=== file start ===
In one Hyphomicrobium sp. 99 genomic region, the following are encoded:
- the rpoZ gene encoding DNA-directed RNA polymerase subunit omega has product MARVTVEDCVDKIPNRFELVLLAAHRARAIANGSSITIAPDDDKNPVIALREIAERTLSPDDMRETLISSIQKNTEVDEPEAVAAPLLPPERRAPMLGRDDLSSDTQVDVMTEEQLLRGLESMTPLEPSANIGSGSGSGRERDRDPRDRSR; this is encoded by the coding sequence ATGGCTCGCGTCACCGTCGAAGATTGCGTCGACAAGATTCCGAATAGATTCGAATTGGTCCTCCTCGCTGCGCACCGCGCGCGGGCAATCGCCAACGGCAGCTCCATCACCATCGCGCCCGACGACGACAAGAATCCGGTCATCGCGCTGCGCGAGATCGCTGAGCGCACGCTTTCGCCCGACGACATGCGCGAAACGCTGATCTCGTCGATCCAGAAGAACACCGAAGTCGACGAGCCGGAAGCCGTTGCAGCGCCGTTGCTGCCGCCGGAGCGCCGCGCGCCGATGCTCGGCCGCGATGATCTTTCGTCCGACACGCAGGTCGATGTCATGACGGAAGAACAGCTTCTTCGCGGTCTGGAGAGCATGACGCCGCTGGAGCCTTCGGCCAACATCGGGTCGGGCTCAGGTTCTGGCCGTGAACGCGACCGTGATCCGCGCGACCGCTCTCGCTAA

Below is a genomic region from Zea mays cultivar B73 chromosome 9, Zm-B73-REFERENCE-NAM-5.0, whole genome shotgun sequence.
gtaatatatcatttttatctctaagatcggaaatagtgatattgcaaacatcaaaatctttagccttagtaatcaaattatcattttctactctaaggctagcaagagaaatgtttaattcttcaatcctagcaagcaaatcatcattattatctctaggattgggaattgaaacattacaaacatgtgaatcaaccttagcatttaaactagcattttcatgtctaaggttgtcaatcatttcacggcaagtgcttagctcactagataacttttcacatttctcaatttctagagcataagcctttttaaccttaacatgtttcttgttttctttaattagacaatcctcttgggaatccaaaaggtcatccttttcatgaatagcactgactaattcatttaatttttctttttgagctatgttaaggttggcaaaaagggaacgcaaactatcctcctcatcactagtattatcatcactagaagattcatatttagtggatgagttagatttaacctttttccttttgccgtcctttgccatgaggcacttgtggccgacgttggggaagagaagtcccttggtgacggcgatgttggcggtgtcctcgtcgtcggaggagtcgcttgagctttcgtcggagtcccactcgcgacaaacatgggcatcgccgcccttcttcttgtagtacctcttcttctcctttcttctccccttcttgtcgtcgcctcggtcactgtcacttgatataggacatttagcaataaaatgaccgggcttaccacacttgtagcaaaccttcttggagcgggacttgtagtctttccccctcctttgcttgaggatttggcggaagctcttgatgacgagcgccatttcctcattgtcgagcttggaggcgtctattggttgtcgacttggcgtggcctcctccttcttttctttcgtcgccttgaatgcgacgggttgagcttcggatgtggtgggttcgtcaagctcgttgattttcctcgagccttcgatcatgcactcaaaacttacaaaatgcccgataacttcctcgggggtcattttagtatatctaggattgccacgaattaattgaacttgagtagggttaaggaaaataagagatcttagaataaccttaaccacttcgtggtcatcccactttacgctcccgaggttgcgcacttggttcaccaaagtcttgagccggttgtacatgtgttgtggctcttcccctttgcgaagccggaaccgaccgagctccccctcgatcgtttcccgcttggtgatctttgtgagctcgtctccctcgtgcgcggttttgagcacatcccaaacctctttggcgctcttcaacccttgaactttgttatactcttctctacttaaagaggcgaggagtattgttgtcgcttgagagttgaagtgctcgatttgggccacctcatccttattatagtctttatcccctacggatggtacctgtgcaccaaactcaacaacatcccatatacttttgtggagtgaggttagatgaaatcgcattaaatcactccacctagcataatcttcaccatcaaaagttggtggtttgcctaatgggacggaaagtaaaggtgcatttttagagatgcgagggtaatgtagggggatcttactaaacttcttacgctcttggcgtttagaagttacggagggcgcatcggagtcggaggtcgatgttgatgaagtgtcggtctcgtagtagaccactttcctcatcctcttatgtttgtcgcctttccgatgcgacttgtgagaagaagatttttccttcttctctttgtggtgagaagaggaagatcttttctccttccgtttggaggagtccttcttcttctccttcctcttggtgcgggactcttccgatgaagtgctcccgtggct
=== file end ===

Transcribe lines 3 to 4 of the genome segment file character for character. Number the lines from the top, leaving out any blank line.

Below is a genomic region from Zea mays cultivar B73 chromosome 9, Zm-B73-REFERENCE-NAM-5.0, whole genome shotgun sequence.
gtaatatatcatttttatctctaagatcggaaatagtgatattgcaaacatcaaaatctttagccttagtaatcaaattatcattttctactctaaggctagcaagagaaatgtttaattcttcaatcctagcaagcaaatcatcattattatctctaggattgggaattgaaacattacaaacatgtgaatcaaccttagcatttaaactagcattttcatgtctaaggttgtcaatcatttcacggcaagtgcttagctcactagataacttttcacatttctcaatttctagagcataagcctttttaaccttaacatgtttcttgttttctttaattagacaatcctcttgggaatccaaaaggtcatccttttcatgaatagcactgactaattcatttaatttttctttttgagctatgttaaggttggcaaaaagggaacgcaaactatcctcctcatcactagtattatcatcactagaagattcatatttagtggatgagttagatttaacctttttccttttgccgtcctttgccatgaggcacttgtggccgacgttggggaagagaagtcccttggtgacggcgatgttggcggtgtcctcgtcgtcggaggagtcgcttgagctttcgtcggagtcccactcgcgacaaacatgggcatcgccgcccttcttcttgtagtacctcttcttctcctttcttctccccttcttgtcgtcgcctcggtcactgtcacttgatataggacatttagcaataaaatgaccgggcttaccacacttgtagcaaaccttcttggagcgggacttgtagtctttccccctcctttgcttgaggatttggcggaagctcttgatgacgagcgccatttcctcattgtcgagcttggaggcgtctattggttgtcgacttggcgtggcctcctccttcttttctttcgtcgccttgaatgcgacgggttgagcttcggatgtggtgggttcgtcaagctcgttgattttcctcgagccttcgatcatgcactcaaaacttacaaaatgcccgataacttcctcgggggtcattttagtatatctaggattgccacgaattaattgaacttgagtagggttaaggaaaataagagatcttagaataaccttaaccacttcgtggtcatcccactttacgctcccgaggttgcgcacttggttcaccaaagtcttgagccggttgtacatgtgttgtggctcttcccctttgcgaagccggaaccgaccgagctccccctcgatcgtttcccgcttggtgatctttgtgagctcgtctccctcgtgcgcggttttgagcacatcccaaacctctttggcgctcttcaacccttgaactttgttatactcttctctacttaaagaggcgaggagtattgttgtcgcttgagagttgaagtgctcgatttgggccacctcatccttattatagtctttatcccctacggatggtacctgtgcaccaaactcaacaacatcccatatacttttgtggagtgaggttagatgaaatcgcattaaatcactccacctagcataatcttcaccatcaaaagttggtggtttgcctaatgggacggaaagtaaaggtgcatttttagagatgcgagggtaatgtagggggatcttactaaacttcttacgctcttggcgtttagaagttacggagggcgcatcggagtcggaggtcgatgttgatgaagtgtcggtctcgtagtagaccactttcctcatcctcttatgtttgtcgcctttccgatgcgacttgtgagaagaagatttttccttcttctctttgtggtgagaagaggaagatcttttctccttccgtttggaggagtccttcttcttctccttcctcttggtgcgggactcttccgatgaagtgctcccgtggct